I must live within walking distance to a place that serves Buffalo wings, so where should I move?

Allentown: Just north of Downtown, Allentown is a great hub. With the theater and entertainment district just to the south, Allentown is an artist community and embraces those bohemian leanings. The Arlington Park section was reinvented by the father of landscape architecture, Frederick Law Olmstead (and home to Frank Lloyd Wright for some time.) Allentown is pretty rich with dining, nightlife, and festivals, and is the center of gay life in Buffalo. Apartments are nearly universally in smaller buildings, converted homes, or duplexes. Studios under $500, 1 BR around $750, 2 BR around $975.

Elmwood Village/Strip: About 4 miles north of downtown lies the most student oriented area of Buffalo, Elmwood Village (more specifically Elmwood Strip for the latter.) Home to countless cafés, coffee houses, antique shops, exercise studios, and the home to Buffalo State College, Elmwood has a feel of informal sophistication. Lots of tree-lined streets and the Albright-Knox Museum with an impressive collection including Van Gogh, Picasso, Matisse, Pollock, and Warhol to name a few. Several 1 BR apartments for under $600, with most around $725; 2 BR around $900 and 3 BR about $1,000.

Downtown: With the hauntingly impressive 1929 art deco City Hall at its center, downtown Buffalo is experiencing a renaissance of apartment dwellers. Extremely diverse, downtown in the Nickel City you will find a thriving medical community (Buffalo Niagara Medical Campus – specializing in human genome research) and a 24/7 vibe (Buffalonians love to keep up with that other city in the state.) The Fruit Belt section of downtown is primarily African-American and it fully embraces its seminal role in the Underground Railway. West Village is the most architecturally historic and has the most apartments, and Waterfront Village is the most toney with great views. Allentown is technically part of downtown. Approximately $1,300 for a 1 BR at the waterfront, otherwise around $775. 2 BR $1,550 or $975. North Buffalo: An affordable and pleasant mix of residential and business (Hertel Avenue Business District) and very pedestrian friendly, North Buffalo is comfortable. North Buffalo has a distinctly Italian feel with the 1,000,000+ participants in the annual Western New York Italian Heritage and Food Festival - seriously, how could that not be great? There is also a presence of orthodox Jews in this part of the city. North Buffalo also has the beloved North Park Theatre – arguably the coolest place to catch indie films in the state outside of NYC. North Buffalo is experiencing an influx of young professionals and the prices are increasing, but still quite reasonable. $575 - $725 for a 1 BR; $600 - $850 for a 2 BR; about $900 for a 3 BR.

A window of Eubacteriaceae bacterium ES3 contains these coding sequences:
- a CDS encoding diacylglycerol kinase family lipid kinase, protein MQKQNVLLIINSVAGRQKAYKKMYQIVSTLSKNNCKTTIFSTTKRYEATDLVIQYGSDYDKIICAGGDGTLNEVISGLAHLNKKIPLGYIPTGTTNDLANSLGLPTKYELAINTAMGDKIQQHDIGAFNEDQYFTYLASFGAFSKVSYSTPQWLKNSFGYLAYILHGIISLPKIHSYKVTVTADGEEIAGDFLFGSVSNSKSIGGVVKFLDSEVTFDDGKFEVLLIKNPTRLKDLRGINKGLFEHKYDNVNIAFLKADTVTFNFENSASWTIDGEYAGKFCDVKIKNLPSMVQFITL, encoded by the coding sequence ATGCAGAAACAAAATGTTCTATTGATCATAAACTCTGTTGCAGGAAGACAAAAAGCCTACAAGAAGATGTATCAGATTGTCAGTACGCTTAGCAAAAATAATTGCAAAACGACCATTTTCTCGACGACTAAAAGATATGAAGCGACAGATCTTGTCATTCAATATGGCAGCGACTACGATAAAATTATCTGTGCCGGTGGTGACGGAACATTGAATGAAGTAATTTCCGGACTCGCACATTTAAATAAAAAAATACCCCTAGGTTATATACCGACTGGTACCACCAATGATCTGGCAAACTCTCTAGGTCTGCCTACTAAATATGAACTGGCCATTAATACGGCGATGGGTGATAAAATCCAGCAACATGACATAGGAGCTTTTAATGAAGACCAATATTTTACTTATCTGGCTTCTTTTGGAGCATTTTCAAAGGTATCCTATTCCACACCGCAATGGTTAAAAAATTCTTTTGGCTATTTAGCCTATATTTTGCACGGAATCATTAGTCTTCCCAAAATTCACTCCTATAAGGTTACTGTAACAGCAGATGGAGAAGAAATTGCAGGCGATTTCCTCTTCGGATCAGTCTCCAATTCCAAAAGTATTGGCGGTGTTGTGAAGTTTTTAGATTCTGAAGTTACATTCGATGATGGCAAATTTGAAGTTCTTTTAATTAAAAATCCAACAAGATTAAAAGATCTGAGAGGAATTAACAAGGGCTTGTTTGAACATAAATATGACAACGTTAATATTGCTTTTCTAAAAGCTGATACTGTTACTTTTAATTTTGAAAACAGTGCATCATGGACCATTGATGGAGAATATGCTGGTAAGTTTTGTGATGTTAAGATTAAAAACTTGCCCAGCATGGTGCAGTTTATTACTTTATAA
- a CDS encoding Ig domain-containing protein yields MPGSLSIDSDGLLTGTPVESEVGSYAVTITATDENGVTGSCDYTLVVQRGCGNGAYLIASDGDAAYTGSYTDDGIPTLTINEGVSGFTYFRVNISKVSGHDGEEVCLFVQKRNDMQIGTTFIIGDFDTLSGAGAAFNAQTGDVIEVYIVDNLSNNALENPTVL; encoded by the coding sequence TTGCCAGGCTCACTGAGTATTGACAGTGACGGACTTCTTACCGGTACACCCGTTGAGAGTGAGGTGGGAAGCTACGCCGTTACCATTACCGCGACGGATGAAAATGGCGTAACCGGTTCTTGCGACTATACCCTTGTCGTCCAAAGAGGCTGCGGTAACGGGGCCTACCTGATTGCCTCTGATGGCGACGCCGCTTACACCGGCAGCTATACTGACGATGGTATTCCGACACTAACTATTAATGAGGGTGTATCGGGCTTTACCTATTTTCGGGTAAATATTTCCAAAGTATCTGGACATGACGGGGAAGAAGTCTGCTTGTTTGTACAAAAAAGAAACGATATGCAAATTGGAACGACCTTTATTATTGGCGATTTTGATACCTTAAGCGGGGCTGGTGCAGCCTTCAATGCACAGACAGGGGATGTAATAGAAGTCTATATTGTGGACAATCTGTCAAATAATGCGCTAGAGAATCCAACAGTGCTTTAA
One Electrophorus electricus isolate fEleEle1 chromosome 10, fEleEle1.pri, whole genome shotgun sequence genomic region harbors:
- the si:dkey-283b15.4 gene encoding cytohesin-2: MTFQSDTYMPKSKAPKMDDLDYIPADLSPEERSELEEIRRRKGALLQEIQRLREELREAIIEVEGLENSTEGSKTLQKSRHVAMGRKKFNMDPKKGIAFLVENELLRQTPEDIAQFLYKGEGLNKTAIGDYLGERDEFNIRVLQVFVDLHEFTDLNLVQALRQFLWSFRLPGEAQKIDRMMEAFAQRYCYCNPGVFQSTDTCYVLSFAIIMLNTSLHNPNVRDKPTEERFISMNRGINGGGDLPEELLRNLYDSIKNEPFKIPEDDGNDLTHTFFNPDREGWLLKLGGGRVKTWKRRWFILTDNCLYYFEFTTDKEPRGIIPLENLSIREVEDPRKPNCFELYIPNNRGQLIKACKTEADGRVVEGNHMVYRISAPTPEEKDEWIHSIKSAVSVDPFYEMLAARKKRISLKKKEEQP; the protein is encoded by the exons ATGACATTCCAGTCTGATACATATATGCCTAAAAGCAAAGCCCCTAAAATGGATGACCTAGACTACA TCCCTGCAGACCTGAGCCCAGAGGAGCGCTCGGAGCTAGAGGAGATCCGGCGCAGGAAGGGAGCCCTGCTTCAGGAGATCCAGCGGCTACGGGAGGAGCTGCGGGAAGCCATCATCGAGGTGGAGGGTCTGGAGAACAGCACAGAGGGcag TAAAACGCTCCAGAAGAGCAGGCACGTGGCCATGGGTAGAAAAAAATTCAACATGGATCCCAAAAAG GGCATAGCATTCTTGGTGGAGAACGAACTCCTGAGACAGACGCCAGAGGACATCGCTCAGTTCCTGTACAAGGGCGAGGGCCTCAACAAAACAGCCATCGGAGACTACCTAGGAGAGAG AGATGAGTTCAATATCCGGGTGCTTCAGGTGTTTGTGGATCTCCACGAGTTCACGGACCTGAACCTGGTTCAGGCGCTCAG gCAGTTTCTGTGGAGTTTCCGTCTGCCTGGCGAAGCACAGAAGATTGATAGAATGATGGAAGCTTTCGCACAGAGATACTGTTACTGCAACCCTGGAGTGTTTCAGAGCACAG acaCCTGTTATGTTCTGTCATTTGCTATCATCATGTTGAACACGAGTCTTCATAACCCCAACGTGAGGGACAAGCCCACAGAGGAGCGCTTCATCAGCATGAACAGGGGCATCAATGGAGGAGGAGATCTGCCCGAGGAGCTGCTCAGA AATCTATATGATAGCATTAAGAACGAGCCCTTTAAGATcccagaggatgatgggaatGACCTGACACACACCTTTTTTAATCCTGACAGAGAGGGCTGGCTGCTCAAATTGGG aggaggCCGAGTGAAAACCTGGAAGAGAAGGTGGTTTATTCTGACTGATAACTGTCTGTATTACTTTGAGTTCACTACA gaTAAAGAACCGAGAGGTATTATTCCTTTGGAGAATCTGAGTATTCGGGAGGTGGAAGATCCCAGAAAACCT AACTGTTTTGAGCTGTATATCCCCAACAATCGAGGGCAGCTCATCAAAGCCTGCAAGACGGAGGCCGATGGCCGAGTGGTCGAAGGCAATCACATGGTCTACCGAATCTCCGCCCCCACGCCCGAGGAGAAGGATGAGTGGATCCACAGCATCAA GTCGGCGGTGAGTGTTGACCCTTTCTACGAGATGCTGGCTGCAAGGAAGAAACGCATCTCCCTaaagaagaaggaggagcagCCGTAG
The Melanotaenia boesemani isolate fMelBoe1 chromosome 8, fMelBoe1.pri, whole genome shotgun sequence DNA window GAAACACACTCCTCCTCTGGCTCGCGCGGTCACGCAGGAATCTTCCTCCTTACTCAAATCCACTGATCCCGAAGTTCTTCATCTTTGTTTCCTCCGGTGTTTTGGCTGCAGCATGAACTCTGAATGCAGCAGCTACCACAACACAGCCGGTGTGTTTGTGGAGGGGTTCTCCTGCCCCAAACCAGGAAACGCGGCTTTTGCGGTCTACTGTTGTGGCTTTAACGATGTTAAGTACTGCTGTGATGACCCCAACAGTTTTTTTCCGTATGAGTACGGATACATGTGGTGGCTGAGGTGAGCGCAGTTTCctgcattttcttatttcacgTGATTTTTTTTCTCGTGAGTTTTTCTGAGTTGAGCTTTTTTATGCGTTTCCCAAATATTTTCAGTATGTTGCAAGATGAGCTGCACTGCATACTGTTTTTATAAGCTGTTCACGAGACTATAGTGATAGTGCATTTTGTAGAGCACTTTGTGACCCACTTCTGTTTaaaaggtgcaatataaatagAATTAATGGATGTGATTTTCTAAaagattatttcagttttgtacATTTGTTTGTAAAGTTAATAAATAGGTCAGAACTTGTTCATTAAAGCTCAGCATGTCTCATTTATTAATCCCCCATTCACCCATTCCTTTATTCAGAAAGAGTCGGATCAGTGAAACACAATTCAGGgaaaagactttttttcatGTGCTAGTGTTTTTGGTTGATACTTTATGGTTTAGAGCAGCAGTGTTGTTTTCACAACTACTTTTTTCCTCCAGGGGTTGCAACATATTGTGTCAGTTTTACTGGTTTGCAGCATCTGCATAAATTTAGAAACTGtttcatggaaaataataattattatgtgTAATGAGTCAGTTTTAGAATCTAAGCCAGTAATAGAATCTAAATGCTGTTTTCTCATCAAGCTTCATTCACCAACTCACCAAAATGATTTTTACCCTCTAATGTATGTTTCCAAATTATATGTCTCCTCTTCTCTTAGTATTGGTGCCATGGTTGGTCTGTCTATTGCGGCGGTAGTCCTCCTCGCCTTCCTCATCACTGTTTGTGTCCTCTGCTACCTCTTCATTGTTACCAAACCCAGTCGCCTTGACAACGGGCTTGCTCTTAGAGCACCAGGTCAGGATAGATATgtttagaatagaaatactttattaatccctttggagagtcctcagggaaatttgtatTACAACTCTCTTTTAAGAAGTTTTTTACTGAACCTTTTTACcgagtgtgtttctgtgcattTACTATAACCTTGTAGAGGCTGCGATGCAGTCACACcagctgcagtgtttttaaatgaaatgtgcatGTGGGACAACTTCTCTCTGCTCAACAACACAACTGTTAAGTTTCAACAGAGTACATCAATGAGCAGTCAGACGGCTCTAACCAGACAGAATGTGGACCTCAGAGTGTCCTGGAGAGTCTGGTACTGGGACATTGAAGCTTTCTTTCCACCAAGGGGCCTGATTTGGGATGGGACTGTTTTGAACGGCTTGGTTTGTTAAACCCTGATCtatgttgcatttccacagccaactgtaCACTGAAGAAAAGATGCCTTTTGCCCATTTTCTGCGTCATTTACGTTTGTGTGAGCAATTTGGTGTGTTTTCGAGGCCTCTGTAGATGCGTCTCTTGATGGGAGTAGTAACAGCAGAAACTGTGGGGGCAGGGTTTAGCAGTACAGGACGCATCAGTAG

Tips about living in Buffalo:

• Bring a lot of bathing suits and winter coats

• Bring a snow shovel

• Bring your dog – the diverse climate means lots of dogs – including the cold weather breeds. Buffalo even has a few dog friendly restaurants

• Never, ever say the words “wide right.”